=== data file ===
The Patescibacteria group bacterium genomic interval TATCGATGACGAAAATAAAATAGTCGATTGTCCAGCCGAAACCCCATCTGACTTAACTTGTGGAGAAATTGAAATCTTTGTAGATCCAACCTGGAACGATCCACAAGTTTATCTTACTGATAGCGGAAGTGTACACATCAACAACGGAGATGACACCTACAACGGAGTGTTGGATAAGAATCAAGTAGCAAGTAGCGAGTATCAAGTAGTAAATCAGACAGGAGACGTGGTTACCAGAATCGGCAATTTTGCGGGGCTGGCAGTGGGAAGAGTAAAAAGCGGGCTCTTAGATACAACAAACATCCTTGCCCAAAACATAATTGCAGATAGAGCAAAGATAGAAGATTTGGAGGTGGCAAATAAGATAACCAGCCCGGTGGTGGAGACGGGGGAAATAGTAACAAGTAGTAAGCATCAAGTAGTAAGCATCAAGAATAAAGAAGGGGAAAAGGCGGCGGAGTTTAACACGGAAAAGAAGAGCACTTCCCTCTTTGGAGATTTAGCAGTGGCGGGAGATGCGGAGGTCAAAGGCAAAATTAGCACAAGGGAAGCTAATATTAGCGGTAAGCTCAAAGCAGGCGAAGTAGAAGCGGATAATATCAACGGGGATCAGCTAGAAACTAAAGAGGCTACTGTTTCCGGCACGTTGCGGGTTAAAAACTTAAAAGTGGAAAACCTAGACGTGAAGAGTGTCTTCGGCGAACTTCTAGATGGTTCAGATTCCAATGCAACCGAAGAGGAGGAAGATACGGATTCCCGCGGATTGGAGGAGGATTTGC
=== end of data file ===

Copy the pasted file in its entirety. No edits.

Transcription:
The Patescibacteria group bacterium genomic interval TATCGATGACGAAAATAAAATAGTCGATTGTCCAGCCGAAACCCCATCTGACTTAACTTGTGGAGAAATTGAAATCTTTGTAGATCCAACCTGGAACGATCCACAAGTTTATCTTACTGATAGCGGAAGTGTACACATCAACAACGGAGATGACACCTACAACGGAGTGTTGGATAAGAATCAAGTAGCAAGTAGCGAGTATCAAGTAGTAAATCAGACAGGAGACGTGGTTACCAGAATCGGCAATTTTGCGGGGCTGGCAGTGGGAAGAGTAAAAAGCGGGCTCTTAGATACAACAAACATCCTTGCCCAAAACATAATTGCAGATAGAGCAAAGATAGAAGATTTGGAGGTGGCAAATAAGATAACCAGCCCGGTGGTGGAGACGGGGGAAATAGTAACAAGTAGTAAGCATCAAGTAGTAAGCATCAAGAATAAAGAAGGGGAAAAGGCGGCGGAGTTTAACACGGAAAAGAAGAGCACTTCCCTCTTTGGAGATTTAGCAGTGGCGGGAGATGCGGAGGTCAAAGGCAAAATTAGCACAAGGGAAGCTAATATTAGCGGTAAGCTCAAAGCAGGCGAAGTAGAAGCGGATAATATCAACGGGGATCAGCTAGAAACTAAAGAGGCTACTGTTTCCGGCACGTTGCGGGTTAAAAACTTAAAAGTGGAAAACCTAGACGTGAAGAGTGTCTTCGGCGAACTTCTAGATGGTTCAGATTCCAATGCAACCGAAGAGGAGGAAGATACGGATTCCCGCGGATTGGAGGAGGATTTGC